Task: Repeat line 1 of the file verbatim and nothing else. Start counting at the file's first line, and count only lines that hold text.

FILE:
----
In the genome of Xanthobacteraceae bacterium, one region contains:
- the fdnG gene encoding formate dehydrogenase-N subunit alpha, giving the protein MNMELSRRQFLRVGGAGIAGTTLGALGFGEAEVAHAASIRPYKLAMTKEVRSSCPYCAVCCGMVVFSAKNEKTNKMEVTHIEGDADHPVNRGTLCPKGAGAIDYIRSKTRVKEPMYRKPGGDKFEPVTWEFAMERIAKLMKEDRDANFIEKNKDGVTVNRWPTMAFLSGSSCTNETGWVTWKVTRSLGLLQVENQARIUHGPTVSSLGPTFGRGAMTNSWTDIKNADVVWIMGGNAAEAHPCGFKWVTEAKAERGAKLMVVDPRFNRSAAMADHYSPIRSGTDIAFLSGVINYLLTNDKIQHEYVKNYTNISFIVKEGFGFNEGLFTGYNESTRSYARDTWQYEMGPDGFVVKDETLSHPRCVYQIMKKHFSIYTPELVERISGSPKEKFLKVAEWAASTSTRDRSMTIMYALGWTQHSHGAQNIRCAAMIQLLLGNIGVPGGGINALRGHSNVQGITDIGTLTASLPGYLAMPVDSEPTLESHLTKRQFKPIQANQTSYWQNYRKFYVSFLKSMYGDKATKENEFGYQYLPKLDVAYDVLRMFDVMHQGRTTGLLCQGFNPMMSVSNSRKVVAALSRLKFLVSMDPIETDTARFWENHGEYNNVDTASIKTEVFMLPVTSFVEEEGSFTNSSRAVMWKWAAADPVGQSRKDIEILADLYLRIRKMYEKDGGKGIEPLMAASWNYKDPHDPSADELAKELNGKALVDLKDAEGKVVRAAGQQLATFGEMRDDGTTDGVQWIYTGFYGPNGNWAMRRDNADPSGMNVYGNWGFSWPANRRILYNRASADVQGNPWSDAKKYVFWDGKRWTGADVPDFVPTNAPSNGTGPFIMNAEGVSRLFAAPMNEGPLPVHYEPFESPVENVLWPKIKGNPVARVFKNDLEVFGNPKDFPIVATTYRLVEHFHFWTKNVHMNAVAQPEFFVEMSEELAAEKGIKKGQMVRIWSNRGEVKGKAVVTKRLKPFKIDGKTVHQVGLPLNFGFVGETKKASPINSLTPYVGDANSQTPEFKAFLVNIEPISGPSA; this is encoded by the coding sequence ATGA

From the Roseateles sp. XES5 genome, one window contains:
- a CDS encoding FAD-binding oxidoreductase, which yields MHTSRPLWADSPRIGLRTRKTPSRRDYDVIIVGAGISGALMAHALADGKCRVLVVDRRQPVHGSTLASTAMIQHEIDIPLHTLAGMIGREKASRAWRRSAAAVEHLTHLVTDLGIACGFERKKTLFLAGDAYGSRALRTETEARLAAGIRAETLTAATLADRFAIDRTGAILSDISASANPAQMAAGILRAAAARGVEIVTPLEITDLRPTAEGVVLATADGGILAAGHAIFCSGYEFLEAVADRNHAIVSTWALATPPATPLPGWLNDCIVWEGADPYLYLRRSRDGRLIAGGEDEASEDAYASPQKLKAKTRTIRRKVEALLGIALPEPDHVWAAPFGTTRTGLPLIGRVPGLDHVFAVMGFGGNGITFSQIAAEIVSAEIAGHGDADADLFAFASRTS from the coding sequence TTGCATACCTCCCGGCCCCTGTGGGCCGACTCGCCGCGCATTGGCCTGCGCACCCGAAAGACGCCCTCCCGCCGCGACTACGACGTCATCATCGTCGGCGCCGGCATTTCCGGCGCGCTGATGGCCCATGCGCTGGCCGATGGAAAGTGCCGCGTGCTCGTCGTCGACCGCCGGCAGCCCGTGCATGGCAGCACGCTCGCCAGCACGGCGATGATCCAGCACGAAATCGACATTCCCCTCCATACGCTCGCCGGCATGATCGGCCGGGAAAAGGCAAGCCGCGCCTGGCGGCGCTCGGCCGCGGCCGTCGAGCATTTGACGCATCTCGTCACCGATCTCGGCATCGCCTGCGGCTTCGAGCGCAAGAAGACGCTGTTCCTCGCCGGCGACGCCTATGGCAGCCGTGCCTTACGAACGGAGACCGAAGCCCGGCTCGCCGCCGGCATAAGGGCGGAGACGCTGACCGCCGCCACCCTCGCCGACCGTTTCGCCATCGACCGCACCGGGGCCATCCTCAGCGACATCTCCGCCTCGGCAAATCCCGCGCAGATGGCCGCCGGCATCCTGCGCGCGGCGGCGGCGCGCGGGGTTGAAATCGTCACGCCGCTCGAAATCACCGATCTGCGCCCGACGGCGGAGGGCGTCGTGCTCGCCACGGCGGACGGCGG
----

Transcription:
In the genome of Xanthobacteraceae bacterium, one region contains: